By Jonathan Blumhofer
Daniil Trifonov’s “Silver Age” pays bracing tribute to fin-de-siècle and post-Revolutionary Russian music; Jonathan Leshnoff’s Third is smartly written and affecting, the present performance played and sung with sweep and power. What happens when tenors Lawrence Brownlee and Michael Spyres team up for an album of duets and ensembles from various Rossini operas? Fireworks.
Daniil Trifonov’s Silver Age pays tribute to fin-de-siècle and post-Revolutionary Russian music, particularly works by Alexander Scriabin, Igor Stravinsky, and Sergei Prokofiev. In typical Trifonov fashion, his homage takes singular form. The two-disc set is built around three big pieces: Scriabin’s 1896 Piano Concerto and Prokofiev’s 1913 Piano Concerto no. 2 and 1944 Piano Sonata no. 8. Stravinsky – that giant of 20th-century music – is relegated to smaller (though not necessarily lesser) contributions.
The results are bracing.
Those Stravinsky selections – Guido Agosti’s transcription of the Firebird Suite, the composer’s own Trois mouvements de Petrouchka, and the Serenade in A – are performed with astounding technical and expressive command.
Much the same can be said for the Prokofiev works, which also include the early Sarcasms and the “Gavotte” from Cinderella.
The sprawling Sonata no. 8 balances muscularity and elegance in almost equal measure. As in everything else on this album, Trifonov’s playing is impeccably balanced – the line gets pride of place and his reading unfolds with utter naturalness as a result. At the same time, the pianist’s sense of characterization is flawless, from the thunderous climaxes of the opening movement to the beguiling central one and the cheeky Allegro ben marcato section in the finale.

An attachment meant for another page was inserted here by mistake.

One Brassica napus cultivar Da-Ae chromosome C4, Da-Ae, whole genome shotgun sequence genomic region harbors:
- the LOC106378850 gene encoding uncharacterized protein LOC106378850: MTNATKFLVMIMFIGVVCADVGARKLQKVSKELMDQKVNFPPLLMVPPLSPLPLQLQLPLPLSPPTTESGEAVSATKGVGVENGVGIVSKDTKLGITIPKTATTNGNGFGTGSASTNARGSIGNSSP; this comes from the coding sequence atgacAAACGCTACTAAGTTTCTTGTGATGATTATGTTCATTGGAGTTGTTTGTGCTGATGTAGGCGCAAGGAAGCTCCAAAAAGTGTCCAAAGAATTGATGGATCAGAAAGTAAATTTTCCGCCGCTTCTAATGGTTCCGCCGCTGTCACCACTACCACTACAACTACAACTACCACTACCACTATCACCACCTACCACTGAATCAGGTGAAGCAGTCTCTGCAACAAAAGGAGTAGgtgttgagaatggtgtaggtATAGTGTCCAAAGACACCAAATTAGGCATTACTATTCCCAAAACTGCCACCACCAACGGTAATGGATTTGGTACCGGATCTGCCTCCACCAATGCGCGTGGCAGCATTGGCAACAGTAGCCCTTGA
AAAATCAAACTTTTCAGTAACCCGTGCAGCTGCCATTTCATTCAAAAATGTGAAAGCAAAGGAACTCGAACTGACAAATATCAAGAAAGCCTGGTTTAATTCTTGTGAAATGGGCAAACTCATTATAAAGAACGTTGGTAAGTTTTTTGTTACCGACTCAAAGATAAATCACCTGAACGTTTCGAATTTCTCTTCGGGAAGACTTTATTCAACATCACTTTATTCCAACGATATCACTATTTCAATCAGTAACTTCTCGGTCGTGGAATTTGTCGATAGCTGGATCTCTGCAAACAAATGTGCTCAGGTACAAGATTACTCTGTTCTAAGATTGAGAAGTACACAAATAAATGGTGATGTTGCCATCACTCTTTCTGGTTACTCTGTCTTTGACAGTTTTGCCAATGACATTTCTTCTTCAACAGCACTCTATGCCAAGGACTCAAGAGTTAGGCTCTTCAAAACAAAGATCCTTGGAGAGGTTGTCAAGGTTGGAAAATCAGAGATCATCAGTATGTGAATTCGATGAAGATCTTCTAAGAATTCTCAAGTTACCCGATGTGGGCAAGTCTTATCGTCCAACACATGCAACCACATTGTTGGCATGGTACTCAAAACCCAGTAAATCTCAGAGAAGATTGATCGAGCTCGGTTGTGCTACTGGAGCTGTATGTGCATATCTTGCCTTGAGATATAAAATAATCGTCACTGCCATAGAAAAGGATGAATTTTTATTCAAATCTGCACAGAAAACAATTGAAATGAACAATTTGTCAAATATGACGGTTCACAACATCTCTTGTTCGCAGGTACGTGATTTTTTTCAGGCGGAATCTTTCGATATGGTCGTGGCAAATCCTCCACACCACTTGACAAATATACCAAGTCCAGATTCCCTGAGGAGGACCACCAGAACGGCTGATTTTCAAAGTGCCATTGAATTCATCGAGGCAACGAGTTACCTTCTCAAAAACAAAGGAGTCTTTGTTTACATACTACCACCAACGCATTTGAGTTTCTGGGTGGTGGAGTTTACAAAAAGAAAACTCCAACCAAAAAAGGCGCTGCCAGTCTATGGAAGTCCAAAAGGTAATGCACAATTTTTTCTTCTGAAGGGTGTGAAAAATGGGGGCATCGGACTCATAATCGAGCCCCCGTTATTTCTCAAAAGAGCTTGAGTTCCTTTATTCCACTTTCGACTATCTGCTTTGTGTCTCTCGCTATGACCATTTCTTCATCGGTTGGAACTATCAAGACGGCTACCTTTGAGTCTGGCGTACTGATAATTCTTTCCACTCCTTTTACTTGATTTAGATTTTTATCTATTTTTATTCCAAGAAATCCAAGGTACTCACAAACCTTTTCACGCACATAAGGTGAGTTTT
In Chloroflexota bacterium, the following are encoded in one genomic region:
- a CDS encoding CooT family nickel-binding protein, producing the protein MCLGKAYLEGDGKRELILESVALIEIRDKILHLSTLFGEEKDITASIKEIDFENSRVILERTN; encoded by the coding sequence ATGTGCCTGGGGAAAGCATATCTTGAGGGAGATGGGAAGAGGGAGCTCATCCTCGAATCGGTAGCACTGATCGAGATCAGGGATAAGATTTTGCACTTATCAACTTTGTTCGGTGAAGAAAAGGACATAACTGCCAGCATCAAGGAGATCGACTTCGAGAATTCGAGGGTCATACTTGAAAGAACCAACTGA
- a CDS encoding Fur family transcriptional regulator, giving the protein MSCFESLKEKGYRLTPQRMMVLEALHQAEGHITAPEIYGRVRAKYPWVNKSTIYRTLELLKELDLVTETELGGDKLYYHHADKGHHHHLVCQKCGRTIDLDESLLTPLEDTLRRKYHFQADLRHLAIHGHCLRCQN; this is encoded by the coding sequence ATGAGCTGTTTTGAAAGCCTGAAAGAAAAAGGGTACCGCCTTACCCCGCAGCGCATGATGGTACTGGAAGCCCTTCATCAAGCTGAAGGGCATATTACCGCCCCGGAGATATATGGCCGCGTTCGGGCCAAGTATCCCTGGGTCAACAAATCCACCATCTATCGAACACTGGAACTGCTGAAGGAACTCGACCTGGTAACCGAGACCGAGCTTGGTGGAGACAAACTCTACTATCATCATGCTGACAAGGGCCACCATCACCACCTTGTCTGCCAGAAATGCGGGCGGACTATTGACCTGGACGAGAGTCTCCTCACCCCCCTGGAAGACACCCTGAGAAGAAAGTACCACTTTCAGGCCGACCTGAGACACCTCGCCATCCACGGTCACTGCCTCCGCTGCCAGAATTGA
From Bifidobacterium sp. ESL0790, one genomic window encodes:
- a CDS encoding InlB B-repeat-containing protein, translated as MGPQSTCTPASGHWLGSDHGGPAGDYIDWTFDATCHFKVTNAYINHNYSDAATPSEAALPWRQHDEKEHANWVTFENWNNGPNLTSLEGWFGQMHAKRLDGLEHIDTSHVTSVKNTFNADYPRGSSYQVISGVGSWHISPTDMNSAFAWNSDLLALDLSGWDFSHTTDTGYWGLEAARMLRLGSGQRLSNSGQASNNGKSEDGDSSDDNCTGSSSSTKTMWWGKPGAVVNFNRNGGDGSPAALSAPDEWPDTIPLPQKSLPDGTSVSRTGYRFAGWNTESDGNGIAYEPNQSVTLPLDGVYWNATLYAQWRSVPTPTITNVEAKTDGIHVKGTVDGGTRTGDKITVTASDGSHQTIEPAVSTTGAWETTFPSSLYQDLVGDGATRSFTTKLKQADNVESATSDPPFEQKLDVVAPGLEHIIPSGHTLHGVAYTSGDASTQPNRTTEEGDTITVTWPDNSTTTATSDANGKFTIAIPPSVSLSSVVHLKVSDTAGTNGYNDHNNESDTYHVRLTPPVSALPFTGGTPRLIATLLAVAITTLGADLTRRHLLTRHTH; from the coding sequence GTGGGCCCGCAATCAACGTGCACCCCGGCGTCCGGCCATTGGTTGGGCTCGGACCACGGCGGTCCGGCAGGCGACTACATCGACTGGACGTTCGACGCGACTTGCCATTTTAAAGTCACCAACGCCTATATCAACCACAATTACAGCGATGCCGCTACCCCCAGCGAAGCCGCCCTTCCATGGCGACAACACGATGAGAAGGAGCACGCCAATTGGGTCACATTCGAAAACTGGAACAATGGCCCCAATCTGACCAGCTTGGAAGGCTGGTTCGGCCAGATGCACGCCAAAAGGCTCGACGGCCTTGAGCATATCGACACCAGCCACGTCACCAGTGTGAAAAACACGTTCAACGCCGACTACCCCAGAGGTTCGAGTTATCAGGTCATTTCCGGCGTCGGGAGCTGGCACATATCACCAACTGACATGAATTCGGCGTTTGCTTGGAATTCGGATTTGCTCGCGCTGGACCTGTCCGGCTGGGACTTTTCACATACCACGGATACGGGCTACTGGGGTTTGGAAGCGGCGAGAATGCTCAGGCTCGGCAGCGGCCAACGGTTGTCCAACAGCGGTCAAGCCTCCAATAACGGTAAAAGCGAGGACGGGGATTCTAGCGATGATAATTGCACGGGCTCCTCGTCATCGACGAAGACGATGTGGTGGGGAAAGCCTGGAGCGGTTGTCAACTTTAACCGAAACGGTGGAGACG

In the monstrously difficult Second Concerto, Trifonov again teases out the music’s lyricism while never once losing sight of its melodic line or of Prokofiev’s embrace of the grotesque within its pages. Accordingly, his is a reading that’s both dazzlingly played and extremely well structured. There’s a soulfulness to much of Trifonov’s account of the outer movements (especially the finale’s haunting second subject), as well as a swaggering sense of play in the central ones.
The accompaniments (if they can be called such – they’re often far more substantial than not) from the Mariinsky Orchestra and conductor Valery Gergiev are judiciously balanced and colorfully done: there’s a chamber-like quality to the piano-and-orchestra exchanges over the Concerto’s last two movements, particularly.
In the Scriabin Concerto, Trifonov’s performance joins a bevy of fine recent accounts of this obscure score. Cut from similar stylistic cloth as the concerti of Tchaikovsky and Rachmaninoff, it’s a charming piece (if not Scriabin’s most visionary) and played with winning fervency here. The clarity of Trifonov’s approach to the keyboard part is fully matched by the radiant playing of the Mariinsky forces (especially in the second movement variations).
Taken together, then, this is a splendid program and played to the hilt. Don’t miss it.
What happens when tenors Lawrence Brownlee and Michael Spyres team up for an album of duets and ensembles from various Rossini operas? In the case of Amici e Rivali, the duo’s new disc on Erato, about 80 minutes of fireworks ensue.
Actually, that statement doesn’t do full justice to what Brownlee, Spyres, and friends accomplish here.
Yes, there’s stellar vocal technique to be had – and in spades: to hear the agility with which the pair toss of their respective runs in Ricciardo e Zoriade’s “Teco or sara” and Armida’s “In quale aspetto imbelle” (in which they’re joined by the excellent tenor Xabier Anduaga) is to experience spectacular, seemingly effortless bravura singing at the highest level. Indeed, during the disc’s most athletic moments – like La donna del lago’s “Qual pena in me già” or Otello’s “Ah! vieni, nel tuo sangue vendicherò le offese” – there’s the feel of a brilliant singers’ duel being waged between the pair.